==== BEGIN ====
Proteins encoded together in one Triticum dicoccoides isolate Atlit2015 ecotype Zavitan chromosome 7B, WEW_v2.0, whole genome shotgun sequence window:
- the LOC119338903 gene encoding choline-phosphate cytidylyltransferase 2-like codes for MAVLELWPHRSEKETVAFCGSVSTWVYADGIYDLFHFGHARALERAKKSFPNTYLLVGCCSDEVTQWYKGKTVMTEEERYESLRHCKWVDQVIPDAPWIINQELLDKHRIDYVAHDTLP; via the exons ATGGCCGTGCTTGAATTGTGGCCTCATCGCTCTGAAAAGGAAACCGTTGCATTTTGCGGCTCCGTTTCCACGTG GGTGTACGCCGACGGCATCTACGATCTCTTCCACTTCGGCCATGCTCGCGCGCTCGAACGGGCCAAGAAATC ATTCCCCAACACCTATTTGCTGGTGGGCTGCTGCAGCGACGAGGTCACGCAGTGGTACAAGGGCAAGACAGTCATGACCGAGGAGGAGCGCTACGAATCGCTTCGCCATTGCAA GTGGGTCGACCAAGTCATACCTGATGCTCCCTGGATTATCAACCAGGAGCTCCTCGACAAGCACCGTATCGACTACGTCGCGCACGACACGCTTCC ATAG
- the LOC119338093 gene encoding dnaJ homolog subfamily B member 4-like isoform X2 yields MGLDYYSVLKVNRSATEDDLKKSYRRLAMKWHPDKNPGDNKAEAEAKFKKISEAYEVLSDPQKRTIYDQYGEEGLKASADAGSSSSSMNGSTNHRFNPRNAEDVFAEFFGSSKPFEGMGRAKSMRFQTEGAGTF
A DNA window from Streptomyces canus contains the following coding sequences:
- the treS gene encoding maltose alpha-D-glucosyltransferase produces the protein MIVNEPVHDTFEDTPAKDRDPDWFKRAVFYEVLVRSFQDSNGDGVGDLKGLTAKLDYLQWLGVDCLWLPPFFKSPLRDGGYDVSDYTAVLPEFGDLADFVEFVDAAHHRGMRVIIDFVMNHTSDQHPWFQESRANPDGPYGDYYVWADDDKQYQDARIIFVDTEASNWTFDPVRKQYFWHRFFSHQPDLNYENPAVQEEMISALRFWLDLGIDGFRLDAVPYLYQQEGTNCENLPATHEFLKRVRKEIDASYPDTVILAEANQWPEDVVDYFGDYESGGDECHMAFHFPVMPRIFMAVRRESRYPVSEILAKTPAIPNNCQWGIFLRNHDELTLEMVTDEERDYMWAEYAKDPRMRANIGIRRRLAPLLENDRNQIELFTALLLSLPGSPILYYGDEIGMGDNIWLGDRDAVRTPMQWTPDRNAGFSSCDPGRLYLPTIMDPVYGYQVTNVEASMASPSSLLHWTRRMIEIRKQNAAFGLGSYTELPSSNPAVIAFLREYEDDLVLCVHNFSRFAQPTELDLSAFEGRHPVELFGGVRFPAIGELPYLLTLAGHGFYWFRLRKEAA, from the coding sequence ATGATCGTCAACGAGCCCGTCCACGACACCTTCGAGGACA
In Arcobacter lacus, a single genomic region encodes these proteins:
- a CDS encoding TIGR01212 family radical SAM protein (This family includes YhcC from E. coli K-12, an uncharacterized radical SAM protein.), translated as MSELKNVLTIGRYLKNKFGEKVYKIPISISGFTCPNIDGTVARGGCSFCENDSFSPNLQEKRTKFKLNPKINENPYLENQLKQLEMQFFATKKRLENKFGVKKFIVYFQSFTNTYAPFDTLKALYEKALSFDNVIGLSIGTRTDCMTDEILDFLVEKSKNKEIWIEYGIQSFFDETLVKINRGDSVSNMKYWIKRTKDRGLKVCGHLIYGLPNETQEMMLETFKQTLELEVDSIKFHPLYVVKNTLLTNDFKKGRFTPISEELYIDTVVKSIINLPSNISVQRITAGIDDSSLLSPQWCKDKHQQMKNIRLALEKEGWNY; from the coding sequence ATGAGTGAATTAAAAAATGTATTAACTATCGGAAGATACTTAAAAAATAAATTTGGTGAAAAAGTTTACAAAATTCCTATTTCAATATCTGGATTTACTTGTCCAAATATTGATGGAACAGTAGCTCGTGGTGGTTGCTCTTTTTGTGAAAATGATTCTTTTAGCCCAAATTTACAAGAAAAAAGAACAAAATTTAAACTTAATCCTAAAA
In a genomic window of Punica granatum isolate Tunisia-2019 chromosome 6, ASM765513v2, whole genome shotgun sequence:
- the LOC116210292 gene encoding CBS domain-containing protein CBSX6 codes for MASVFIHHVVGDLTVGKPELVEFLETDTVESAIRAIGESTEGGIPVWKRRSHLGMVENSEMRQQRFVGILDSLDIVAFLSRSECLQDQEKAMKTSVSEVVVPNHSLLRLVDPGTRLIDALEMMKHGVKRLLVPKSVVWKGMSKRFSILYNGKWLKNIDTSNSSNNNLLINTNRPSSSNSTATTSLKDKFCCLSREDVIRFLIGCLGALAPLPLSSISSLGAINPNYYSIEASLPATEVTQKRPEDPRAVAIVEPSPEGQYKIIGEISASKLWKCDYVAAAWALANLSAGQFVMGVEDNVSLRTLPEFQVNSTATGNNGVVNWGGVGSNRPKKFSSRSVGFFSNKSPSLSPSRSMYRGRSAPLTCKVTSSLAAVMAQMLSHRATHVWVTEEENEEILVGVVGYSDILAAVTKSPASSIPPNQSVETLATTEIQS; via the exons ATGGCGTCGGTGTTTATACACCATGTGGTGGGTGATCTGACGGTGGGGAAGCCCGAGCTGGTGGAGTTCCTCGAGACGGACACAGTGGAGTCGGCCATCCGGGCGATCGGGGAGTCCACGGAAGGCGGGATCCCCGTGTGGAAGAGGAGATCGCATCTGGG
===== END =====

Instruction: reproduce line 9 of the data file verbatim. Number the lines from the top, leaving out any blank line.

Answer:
- the LOC116210292 gene encoding CBS domain-containing protein CBSX6 codes for MASVFIHHVVGDLTVGKPELVEFLETDTVESAIRAIGESTEGGIPVWKRRSHLGMVENSEMRQQRFVGILDSLDIVAFLSRSECLQDQEKAMKTSVSEVVVPNHSLLRLVDPGTRLIDALEMMKHGVKRLLVPKSVVWKGMSKRFSILYNGKWLKNIDTSNSSNNNLLINTNRPSSSNSTATTSLKDKFCCLSREDVIRFLIGCLGALAPLPLSSISSLGAINPNYYSIEASLPATEVTQKRPEDPRAVAIVEPSPEGQYKIIGEISASKLWKCDYVAAAWALANLSAGQFVMGVEDNVSLRTLPEFQVNSTATGNNGVVNWGGVGSNRPKKFSSRSVGFFSNKSPSLSPSRSMYRGRSAPLTCKVTSSLAAVMAQMLSHRATHVWVTEEENEEILVGVVGYSDILAAVTKSPASSIPPNQSVETLATTEIQS; via the exons ATGGCGTCGGTGTTTATACACCATGTGGTGGGTGATCTGACGGTGGGGAAGCCCGAGCTGGTGGAGTTCCTCGAGACGGACACAGTGGAGTCGGCCATCCGGGCGATCGGGGAGTCCACGGAAGGCGGGATCCCCGTGTGGAAGAGGAGATCGCATCTGGG